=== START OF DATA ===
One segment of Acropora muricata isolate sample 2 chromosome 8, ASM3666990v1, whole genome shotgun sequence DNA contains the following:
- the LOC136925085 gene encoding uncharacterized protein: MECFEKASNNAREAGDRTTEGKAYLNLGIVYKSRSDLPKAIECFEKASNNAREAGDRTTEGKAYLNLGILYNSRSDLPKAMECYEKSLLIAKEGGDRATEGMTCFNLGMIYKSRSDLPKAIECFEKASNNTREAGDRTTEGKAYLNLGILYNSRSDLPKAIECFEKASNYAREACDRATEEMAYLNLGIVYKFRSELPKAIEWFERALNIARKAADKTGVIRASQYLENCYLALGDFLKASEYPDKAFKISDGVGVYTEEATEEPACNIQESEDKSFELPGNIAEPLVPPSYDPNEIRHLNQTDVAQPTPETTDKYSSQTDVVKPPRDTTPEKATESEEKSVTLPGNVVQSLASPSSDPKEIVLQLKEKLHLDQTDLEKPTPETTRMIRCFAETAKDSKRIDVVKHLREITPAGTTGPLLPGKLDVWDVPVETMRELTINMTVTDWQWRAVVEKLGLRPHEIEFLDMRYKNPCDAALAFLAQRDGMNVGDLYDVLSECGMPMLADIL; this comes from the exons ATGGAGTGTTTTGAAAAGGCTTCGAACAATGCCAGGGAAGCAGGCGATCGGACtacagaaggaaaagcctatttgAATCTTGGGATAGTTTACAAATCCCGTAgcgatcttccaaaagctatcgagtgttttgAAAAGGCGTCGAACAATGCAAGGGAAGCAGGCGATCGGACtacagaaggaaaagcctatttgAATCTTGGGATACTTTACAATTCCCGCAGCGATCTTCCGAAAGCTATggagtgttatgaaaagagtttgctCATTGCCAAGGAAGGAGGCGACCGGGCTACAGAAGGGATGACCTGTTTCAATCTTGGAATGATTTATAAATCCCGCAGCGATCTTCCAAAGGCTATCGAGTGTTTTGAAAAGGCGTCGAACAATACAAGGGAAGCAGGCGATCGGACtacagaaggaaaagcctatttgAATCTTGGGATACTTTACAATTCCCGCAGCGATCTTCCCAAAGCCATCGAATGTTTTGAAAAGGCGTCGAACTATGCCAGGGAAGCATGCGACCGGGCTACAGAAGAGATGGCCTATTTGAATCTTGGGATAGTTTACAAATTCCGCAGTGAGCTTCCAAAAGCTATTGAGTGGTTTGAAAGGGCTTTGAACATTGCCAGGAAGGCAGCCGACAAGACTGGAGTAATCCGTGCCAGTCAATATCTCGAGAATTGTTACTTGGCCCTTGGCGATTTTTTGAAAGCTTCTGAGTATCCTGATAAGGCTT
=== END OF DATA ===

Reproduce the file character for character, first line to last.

One segment of Acropora muricata isolate sample 2 chromosome 8, ASM3666990v1, whole genome shotgun sequence DNA contains the following:
- the LOC136925085 gene encoding uncharacterized protein: MECFEKASNNAREAGDRTTEGKAYLNLGIVYKSRSDLPKAIECFEKASNNAREAGDRTTEGKAYLNLGILYNSRSDLPKAMECYEKSLLIAKEGGDRATEGMTCFNLGMIYKSRSDLPKAIECFEKASNNTREAGDRTTEGKAYLNLGILYNSRSDLPKAIECFEKASNYAREACDRATEEMAYLNLGIVYKFRSELPKAIEWFERALNIARKAADKTGVIRASQYLENCYLALGDFLKASEYPDKAFKISDGVGVYTEEATEEPACNIQESEDKSFELPGNIAEPLVPPSYDPNEIRHLNQTDVAQPTPETTDKYSSQTDVVKPPRDTTPEKATESEEKSVTLPGNVVQSLASPSSDPKEIVLQLKEKLHLDQTDLEKPTPETTRMIRCFAETAKDSKRIDVVKHLREITPAGTTGPLLPGKLDVWDVPVETMRELTINMTVTDWQWRAVVEKLGLRPHEIEFLDMRYKNPCDAALAFLAQRDGMNVGDLYDVLSECGMPMLADIL; this comes from the exons ATGGAGTGTTTTGAAAAGGCTTCGAACAATGCCAGGGAAGCAGGCGATCGGACtacagaaggaaaagcctatttgAATCTTGGGATAGTTTACAAATCCCGTAgcgatcttccaaaagctatcgagtgttttgAAAAGGCGTCGAACAATGCAAGGGAAGCAGGCGATCGGACtacagaaggaaaagcctatttgAATCTTGGGATACTTTACAATTCCCGCAGCGATCTTCCGAAAGCTATggagtgttatgaaaagagtttgctCATTGCCAAGGAAGGAGGCGACCGGGCTACAGAAGGGATGACCTGTTTCAATCTTGGAATGATTTATAAATCCCGCAGCGATCTTCCAAAGGCTATCGAGTGTTTTGAAAAGGCGTCGAACAATACAAGGGAAGCAGGCGATCGGACtacagaaggaaaagcctatttgAATCTTGGGATACTTTACAATTCCCGCAGCGATCTTCCCAAAGCCATCGAATGTTTTGAAAAGGCGTCGAACTATGCCAGGGAAGCATGCGACCGGGCTACAGAAGAGATGGCCTATTTGAATCTTGGGATAGTTTACAAATTCCGCAGTGAGCTTCCAAAAGCTATTGAGTGGTTTGAAAGGGCTTTGAACATTGCCAGGAAGGCAGCCGACAAGACTGGAGTAATCCGTGCCAGTCAATATCTCGAGAATTGTTACTTGGCCCTTGGCGATTTTTTGAAAGCTTCTGAGTATCCTGATAAGGCTT